Friday, May 28, 2010

Grapevines: Some new residents

We have been debating the appropriateness of planting some grapevines given they seem to be fonder of cooler climes, but having visited some local properties where grapevines are abundant we are sold on the idea of at least trying them out.

We are lucky to have a large fencespace at the back of the pool which faces North and has plastic wire all over it. Full sun and well drained soil is prime real estate for our Vitis friends.

We have two variety of grapes. A Menindee Seedless (bottom) and a Black Muscat (top). They are both delicious grape varieties. The vines are deciduous, don't like to be over fertilised (apparently promotes leaf growth over fruit growth) and appreciate a good cut back in Winter when they go dormant.

Grapes are a very versatile food source and can be eaten raw, jammed, juiced and jellied or turned into vinegar or wine or dried out into Sultanas (Raisins).

Monday, May 24, 2010

Paw Paw Trees: Something Rotten

On the right is our oldest Paw Paw tree. It is now about 2 years old and for the last 12 months has had some sort of creeping rot on its trunk. We know they don't like wet feet so have been careful not to over water it. We think it may be root rot which occurs if it does get too wet and is not in well drained soil but even laying off watering it completely hasn't seemed to help.

It will be interesting to see if the new Paw Paw planted in the same garden has the same problems and others planted elsewhere don't. It might be an acidic soil issue. The investigations continue...

Friday, May 21, 2010

Passionfruit Vines: Happy Campers

The passionfruit vines are going great guns and are covering the chook pen fences nicely which has the extra benefit of giving the hens extra shade during the day which they are taking advantage of.

We have had to move one of the passionfruit vines (bottom picture) to the other side of the chookpen (the one that was growing up the potting shed (next to the Banana)) to make way for the new Paw Paw Trees. It appears to have survived the transplant though has shed a number of its longer vines to do so.

The vine on the end of the chook pen (middle picture) has fruits the size of double golf balls already so we are expecting a bumper harvest.

Saturday, May 15, 2010

Chickens: Mystery Solved

Well the mystery of the disappearing eggs has been solved! And we owe an apology to the reptile kingdom we naively pointed the finger at. It was an avian menace in the end. Two great black crows that were spotted in a tense scuffle with the chickens before smashing one egg and flying off with another. This may also explain the loss of feathers on a couple of the chickens as well.

Enter modern technology. I recalled reading some time ago that one way to help keep away predatory birds from your young chicks was to nail CDs, shiny side up, on the top of the chicken fence and hang them in any high set entry points. This was more aimed at hawks and falcons but I was sure the same technique would deal with thieving crows.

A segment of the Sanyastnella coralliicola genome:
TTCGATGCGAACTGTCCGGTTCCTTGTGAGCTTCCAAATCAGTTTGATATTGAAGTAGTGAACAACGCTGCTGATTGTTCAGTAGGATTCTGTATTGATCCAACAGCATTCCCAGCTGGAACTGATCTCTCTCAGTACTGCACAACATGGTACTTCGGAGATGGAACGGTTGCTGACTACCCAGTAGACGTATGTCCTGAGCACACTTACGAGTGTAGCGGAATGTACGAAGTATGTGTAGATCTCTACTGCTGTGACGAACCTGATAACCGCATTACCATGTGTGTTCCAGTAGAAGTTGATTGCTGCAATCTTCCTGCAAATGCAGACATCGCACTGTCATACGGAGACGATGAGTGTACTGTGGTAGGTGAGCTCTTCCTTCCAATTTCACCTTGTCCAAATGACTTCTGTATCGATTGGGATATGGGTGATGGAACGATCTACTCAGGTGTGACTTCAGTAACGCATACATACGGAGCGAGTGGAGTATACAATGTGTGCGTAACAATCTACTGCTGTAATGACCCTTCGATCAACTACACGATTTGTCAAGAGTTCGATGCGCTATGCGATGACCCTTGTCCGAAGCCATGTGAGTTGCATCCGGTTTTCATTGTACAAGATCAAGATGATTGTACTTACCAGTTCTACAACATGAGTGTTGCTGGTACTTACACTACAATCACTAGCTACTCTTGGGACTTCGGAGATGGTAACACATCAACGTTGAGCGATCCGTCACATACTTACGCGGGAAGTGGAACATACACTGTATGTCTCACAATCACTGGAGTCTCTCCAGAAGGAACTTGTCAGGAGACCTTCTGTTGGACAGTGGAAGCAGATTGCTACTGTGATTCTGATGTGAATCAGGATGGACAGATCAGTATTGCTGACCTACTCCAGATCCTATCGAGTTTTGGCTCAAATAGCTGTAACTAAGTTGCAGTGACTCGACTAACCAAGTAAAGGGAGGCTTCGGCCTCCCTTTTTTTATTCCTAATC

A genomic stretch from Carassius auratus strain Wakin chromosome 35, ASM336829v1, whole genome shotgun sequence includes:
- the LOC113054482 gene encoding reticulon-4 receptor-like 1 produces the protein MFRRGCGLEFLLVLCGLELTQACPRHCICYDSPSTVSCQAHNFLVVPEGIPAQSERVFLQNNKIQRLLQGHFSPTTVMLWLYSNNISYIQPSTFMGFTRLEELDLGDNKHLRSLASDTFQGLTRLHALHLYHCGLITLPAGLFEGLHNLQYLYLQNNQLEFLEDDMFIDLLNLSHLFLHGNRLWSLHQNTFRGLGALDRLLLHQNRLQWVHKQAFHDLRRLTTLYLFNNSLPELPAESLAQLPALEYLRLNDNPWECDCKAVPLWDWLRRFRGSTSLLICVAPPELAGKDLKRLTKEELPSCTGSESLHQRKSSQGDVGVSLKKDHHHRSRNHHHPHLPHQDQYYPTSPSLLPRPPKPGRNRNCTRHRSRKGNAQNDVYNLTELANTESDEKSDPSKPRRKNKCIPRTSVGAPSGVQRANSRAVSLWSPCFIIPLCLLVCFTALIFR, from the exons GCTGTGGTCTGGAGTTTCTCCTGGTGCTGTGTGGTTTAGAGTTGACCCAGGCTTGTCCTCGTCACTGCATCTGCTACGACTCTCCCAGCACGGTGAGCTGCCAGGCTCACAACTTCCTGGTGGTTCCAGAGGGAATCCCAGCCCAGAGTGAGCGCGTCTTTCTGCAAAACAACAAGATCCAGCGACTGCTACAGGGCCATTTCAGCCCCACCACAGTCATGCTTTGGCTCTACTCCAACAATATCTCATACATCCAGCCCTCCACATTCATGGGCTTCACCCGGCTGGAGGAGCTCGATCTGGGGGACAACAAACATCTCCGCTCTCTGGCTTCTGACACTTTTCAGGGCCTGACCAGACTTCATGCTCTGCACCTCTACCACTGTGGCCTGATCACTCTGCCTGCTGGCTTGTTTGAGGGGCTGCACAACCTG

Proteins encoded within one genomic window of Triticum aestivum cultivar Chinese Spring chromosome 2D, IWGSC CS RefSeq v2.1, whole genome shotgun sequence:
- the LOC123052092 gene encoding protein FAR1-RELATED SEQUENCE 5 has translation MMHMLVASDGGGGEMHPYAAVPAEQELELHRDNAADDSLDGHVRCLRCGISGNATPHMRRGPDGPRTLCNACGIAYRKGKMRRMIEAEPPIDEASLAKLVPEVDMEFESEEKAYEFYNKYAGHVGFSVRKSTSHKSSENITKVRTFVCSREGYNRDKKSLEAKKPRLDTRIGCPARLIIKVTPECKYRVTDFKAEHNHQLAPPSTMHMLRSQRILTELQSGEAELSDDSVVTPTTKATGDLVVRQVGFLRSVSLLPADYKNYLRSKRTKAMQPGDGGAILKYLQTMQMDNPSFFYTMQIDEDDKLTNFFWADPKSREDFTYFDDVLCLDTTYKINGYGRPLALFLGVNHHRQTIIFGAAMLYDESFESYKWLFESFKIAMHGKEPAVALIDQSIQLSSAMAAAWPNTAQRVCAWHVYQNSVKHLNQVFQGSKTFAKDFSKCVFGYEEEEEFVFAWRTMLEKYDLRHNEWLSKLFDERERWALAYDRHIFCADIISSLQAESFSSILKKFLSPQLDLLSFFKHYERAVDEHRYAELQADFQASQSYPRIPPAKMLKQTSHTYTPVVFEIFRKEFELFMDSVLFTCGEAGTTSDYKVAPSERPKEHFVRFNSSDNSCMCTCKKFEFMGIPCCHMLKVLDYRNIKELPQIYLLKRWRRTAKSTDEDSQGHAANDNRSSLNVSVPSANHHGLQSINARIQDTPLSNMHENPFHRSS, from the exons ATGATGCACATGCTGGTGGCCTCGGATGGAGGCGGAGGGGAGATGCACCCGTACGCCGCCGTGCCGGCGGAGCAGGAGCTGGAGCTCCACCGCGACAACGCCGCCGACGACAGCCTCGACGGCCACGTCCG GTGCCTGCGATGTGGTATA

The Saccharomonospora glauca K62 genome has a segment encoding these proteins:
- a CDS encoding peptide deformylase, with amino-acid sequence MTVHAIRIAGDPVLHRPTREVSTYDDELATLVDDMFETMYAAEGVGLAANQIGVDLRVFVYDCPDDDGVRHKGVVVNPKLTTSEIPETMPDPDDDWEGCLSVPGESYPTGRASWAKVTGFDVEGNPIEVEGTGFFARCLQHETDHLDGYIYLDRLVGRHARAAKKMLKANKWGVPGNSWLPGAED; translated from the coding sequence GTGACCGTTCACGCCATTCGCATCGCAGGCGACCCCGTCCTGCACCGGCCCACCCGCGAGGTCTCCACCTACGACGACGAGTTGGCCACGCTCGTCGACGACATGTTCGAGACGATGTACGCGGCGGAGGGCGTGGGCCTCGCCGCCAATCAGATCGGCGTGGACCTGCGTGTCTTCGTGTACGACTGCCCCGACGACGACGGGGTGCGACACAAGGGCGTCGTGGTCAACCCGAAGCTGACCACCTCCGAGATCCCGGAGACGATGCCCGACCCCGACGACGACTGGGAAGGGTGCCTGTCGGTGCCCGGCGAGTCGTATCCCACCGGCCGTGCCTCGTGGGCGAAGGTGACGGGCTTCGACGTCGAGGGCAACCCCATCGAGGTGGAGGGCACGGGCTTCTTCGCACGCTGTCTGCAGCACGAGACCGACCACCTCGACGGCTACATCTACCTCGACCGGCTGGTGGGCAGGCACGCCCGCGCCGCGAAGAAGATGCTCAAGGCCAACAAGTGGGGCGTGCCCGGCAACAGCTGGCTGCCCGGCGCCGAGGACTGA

5 days since the installation of the wizzbang though sometime unaesthetic CD curtain and all eggs remain in the nest, the chooks look more relaxed and serenity appears to have returned to fowl central.

Friday, May 14, 2010

Paw Paw Trees: New Homes

We have planted out our four new Paw Paw Trees. Two are next to the potting shed (next to the Banana Tree, One is inside the chook pen (wired off from pecking beaks) and one is up in the garden next to the original Paw Paw Tree.

The original tree has some worrying problem at the base of it's trunk which seems to be eating out the middle of the tree (looks like some sort of mould). I will take some photos and post about it soon.

Thursday, May 6, 2010

Wildlife: Eastern Water Dragon

The boys found this juvenile Eastern Water Dragon which is a kind of Bearded Dragon which is pretty prevalent around South East Queensland.

"The eastern water dragon grows to around 80-90cm in length, much of which is tail. The colour consists of shades of grey or brown with a series of black bands on the back and tail and a black stripe on the side of the head behind the eye. The underside is creamy-white, although males may have a vivid red on some or most of the belly and chest. There are enlarged scales forming a crest down the middle of the head, back and tail. The legs are relatively long and powerful and the strong tail is flattened on the sides to assist with swimming.

Did You Know? Male water dragons will sometimes fight each other for territories. Such battles can become quite severe with the two combatants standing on their hind legs in an attempt to push the other over on to its back.

Habitat: The eastern water dragon inhabits the coastal water courses of eastern Australia from northern Queensland to Gippsland in eastern Victoria. It is a good tree climber and likes to laze on branches overhanging the water. If disturbed it will drop into the water and swim to the bottom to wait for the danger to pass, staying under for up to 30 minutes if necessary.

Diet: The diet mainly comprises small reptiles, worms, frogs, insects, vegetation, fruit, small mammals and molluscs.

Reproduction: Males defend a territory and a harem of females, carrying out an impressive series of head bobs and arm waves to discourage other intruding males. The females lay around a dozen eggs in an excavated hole in sandy soil above the floodline. These will hatch in approximately three months. The young are miniature replicas of the adults and are able to fend for themselves as soon as they hatch." - Source Site